A multiple spacing coil array system such as that shown in FIG. 2 not only suffers from the same problems as the configuration of FIG. 1, but further takes longer to perform a full cycle, and requires more electrical energy to power the four different states. For multiple spacings beyond two, the time and energy penalties increase even more.
In light of the foregoing, it would be desirable to provide an improved method and downhole tool for resistivity measurements. It would be further advantageous if the method and tool were easily adapted for logging while drilling.
It is therefore one object of the present invention to provide an improved method and device for resistivity logging of geologic formations.
It is another object of the present invention to provide such a method and device that have reduced power requirements, while still maintaining accurate resistivity measurements.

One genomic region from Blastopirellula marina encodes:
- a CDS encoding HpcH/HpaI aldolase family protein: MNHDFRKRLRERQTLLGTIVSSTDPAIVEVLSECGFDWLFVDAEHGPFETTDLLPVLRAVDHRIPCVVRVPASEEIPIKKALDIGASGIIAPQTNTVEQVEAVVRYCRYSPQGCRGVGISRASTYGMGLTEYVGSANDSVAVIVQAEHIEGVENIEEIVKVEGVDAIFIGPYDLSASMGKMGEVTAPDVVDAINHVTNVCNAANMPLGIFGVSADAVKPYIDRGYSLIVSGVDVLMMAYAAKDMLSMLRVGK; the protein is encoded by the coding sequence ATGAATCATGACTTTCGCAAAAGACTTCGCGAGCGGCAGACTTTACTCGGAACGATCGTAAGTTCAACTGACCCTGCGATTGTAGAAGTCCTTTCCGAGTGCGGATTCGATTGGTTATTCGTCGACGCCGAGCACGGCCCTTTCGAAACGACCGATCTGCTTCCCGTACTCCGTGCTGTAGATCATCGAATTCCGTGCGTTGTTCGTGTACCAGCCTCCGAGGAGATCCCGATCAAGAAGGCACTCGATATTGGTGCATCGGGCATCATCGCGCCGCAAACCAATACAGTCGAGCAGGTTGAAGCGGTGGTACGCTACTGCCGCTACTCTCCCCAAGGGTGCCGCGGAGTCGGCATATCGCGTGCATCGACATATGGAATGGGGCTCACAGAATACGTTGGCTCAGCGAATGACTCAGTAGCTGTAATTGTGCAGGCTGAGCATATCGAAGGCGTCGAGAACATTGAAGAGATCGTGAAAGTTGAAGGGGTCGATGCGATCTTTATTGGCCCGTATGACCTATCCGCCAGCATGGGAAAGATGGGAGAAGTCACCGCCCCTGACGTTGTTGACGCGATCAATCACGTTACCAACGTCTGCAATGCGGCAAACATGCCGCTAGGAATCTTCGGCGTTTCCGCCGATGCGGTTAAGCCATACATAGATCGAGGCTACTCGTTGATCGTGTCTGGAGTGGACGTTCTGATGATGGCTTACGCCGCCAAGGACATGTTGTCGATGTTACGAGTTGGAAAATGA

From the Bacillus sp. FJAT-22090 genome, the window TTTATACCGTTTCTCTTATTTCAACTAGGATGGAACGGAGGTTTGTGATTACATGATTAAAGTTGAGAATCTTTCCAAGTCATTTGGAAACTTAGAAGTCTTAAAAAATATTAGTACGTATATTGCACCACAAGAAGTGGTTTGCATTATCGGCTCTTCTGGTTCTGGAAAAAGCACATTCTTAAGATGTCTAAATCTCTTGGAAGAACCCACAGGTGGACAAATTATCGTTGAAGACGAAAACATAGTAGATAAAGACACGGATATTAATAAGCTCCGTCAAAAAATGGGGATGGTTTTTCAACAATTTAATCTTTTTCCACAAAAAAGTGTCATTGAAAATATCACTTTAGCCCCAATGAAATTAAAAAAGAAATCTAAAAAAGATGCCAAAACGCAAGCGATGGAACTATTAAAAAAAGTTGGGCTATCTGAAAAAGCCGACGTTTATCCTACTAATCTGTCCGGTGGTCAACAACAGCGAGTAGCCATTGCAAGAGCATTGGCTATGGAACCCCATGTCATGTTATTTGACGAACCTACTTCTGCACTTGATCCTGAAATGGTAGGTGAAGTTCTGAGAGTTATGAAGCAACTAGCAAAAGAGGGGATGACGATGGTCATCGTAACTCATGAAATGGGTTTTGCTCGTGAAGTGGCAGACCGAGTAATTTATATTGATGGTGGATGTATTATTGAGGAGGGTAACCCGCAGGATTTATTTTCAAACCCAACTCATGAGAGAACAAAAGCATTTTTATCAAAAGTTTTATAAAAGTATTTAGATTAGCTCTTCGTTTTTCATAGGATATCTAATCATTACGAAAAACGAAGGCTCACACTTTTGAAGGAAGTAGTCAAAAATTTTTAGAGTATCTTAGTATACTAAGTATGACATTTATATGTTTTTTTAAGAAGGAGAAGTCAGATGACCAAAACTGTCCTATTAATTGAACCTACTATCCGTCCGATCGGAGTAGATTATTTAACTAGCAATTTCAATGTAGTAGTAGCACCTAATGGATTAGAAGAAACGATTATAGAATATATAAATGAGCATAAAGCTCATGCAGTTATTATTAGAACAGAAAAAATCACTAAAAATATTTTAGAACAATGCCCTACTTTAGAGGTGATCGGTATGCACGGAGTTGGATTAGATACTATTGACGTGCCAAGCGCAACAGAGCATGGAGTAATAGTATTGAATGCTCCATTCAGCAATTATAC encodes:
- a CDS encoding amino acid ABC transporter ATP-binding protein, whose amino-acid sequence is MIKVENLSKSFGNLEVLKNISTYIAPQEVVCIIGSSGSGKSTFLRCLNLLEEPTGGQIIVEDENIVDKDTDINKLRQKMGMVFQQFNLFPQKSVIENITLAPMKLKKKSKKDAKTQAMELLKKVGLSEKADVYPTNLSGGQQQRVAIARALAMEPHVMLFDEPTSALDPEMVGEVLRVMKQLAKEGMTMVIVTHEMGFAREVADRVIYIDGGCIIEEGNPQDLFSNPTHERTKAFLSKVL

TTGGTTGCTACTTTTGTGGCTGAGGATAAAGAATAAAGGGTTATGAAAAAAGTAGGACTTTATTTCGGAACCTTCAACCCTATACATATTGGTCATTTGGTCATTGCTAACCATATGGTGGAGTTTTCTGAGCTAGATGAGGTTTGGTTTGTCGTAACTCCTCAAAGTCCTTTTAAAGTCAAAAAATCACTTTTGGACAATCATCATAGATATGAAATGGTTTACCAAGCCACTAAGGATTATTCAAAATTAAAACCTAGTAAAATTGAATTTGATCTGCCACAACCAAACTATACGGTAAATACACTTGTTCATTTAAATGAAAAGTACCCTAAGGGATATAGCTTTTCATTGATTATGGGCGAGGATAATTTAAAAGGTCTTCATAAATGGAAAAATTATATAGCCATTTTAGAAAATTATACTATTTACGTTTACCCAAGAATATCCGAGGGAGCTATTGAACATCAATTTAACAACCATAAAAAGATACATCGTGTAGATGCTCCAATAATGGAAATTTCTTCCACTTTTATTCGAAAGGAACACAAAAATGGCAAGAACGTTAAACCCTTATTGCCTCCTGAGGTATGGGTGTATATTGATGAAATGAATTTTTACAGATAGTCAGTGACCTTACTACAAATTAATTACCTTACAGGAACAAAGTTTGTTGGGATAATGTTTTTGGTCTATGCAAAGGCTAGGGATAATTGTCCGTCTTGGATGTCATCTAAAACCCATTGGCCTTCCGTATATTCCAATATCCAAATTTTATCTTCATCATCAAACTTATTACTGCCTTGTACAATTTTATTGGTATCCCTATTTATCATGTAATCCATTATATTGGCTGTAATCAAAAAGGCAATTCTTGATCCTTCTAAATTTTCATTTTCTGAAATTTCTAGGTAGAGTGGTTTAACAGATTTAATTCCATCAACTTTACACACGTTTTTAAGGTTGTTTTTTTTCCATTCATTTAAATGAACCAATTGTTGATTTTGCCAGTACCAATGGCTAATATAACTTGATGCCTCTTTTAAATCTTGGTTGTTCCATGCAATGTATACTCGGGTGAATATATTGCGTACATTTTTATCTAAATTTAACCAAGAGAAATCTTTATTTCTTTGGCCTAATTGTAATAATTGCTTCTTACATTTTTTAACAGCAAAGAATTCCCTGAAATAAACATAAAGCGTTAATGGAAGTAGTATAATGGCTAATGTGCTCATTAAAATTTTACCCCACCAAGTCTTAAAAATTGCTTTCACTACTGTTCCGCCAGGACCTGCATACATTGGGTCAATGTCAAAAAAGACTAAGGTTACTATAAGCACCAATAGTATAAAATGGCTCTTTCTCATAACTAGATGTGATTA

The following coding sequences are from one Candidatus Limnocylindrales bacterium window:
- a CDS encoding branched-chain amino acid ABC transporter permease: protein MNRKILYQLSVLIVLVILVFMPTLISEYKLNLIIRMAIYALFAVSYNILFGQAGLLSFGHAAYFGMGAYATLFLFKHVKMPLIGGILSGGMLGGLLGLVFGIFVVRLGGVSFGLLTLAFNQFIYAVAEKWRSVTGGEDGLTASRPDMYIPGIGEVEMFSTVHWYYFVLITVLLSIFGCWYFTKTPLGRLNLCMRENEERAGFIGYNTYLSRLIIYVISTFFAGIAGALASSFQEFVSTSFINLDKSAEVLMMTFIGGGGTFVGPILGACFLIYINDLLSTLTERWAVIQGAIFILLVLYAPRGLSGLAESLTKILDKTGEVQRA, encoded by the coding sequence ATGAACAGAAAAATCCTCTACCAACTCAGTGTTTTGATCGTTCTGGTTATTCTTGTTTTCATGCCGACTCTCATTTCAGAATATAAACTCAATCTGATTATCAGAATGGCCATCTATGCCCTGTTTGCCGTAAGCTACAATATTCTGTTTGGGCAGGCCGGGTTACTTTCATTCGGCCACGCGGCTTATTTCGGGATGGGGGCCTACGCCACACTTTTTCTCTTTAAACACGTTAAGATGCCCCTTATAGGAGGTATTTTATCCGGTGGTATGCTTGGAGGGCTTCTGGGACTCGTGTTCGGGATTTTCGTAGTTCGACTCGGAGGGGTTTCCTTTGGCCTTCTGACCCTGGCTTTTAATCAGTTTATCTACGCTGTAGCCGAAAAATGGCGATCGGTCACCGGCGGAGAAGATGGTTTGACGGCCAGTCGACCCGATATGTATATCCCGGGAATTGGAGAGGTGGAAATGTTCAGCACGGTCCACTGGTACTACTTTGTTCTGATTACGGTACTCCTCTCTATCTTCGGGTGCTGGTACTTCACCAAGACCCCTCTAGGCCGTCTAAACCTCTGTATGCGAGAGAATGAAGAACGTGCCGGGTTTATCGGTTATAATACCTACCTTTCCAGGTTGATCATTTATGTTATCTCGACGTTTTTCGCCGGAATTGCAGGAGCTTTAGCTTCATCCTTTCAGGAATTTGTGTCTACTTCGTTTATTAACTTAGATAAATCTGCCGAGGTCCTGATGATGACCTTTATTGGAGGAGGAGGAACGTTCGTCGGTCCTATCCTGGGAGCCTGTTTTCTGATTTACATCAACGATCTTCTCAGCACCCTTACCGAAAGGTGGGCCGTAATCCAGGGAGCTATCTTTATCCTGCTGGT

It is yet another object of the present invention to provide such a method and tool that can advantageously be applied to logging while drilling (LWD).
The foregoing objects are achieved in an LWD resistivity device generally comprising at least two inner transmitters surrounded by at least two outer receivers, wherein each transmitter is sequentially excited, and measurements taken at each of the two receivers. The voltages at the two receivers will be sinusoidal signals with the same frequency as the given transmitter and the phase difference between these two signals is determined, once for each transmitter. The two values will then be averaged. The average phase difference between the two receivers is used to estimate the resistivity value of the surrounding formations. This construction requires less power to operate than prior art systems. Similarly, the attenuation of the signal between these two receivers is determined once for each transmitter. The two values corresponding to the two transmitters respectively are then averaged. The average attenuation between the two receivers is used to estimate the resistivity value of the surrounding or adjacent earth formation. Mathematical modeling shows that the depth of investigation of the attenuation derived resistivity measurement is generally greater than the depth of investigation of the phase derived resistivity measurement.